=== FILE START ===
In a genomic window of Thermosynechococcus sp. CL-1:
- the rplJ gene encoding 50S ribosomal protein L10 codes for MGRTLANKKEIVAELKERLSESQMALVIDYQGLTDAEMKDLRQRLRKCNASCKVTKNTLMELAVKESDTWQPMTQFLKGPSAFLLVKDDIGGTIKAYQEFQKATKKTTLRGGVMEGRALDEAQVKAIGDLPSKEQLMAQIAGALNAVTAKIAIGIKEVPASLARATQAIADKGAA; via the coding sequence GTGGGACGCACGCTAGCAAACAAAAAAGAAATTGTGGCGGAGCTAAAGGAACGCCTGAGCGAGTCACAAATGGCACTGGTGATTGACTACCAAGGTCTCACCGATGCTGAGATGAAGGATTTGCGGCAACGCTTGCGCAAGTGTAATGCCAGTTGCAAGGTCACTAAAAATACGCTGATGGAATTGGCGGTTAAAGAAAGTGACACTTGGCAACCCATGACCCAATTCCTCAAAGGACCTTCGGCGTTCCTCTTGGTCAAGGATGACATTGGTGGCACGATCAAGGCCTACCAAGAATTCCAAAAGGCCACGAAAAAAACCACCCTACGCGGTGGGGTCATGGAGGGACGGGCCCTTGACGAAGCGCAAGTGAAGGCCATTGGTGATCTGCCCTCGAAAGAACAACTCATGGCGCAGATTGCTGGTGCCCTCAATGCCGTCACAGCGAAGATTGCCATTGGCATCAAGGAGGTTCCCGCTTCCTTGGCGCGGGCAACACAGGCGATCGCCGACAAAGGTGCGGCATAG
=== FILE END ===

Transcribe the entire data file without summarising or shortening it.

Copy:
In a genomic window of Thermosynechococcus sp. CL-1:
- the rplJ gene encoding 50S ribosomal protein L10 codes for MGRTLANKKEIVAELKERLSESQMALVIDYQGLTDAEMKDLRQRLRKCNASCKVTKNTLMELAVKESDTWQPMTQFLKGPSAFLLVKDDIGGTIKAYQEFQKATKKTTLRGGVMEGRALDEAQVKAIGDLPSKEQLMAQIAGALNAVTAKIAIGIKEVPASLARATQAIADKGAA; via the coding sequence GTGGGACGCACGCTAGCAAACAAAAAAGAAATTGTGGCGGAGCTAAAGGAACGCCTGAGCGAGTCACAAATGGCACTGGTGATTGACTACCAAGGTCTCACCGATGCTGAGATGAAGGATTTGCGGCAACGCTTGCGCAAGTGTAATGCCAGTTGCAAGGTCACTAAAAATACGCTGATGGAATTGGCGGTTAAAGAAAGTGACACTTGGCAACCCATGACCCAATTCCTCAAAGGACCTTCGGCGTTCCTCTTGGTCAAGGATGACATTGGTGGCACGATCAAGGCCTACCAAGAATTCCAAAAGGCCACGAAAAAAACCACCCTACGCGGTGGGGTCATGGAGGGACGGGCCCTTGACGAAGCGCAAGTGAAGGCCATTGGTGATCTGCCCTCGAAAGAACAACTCATGGCGCAGATTGCTGGTGCCCTCAATGCCGTCACAGCGAAGATTGCCATTGGCATCAAGGAGGTTCCCGCTTCCTTGGCGCGGGCAACACAGGCGATCGCCGACAAAGGTGCGGCATAG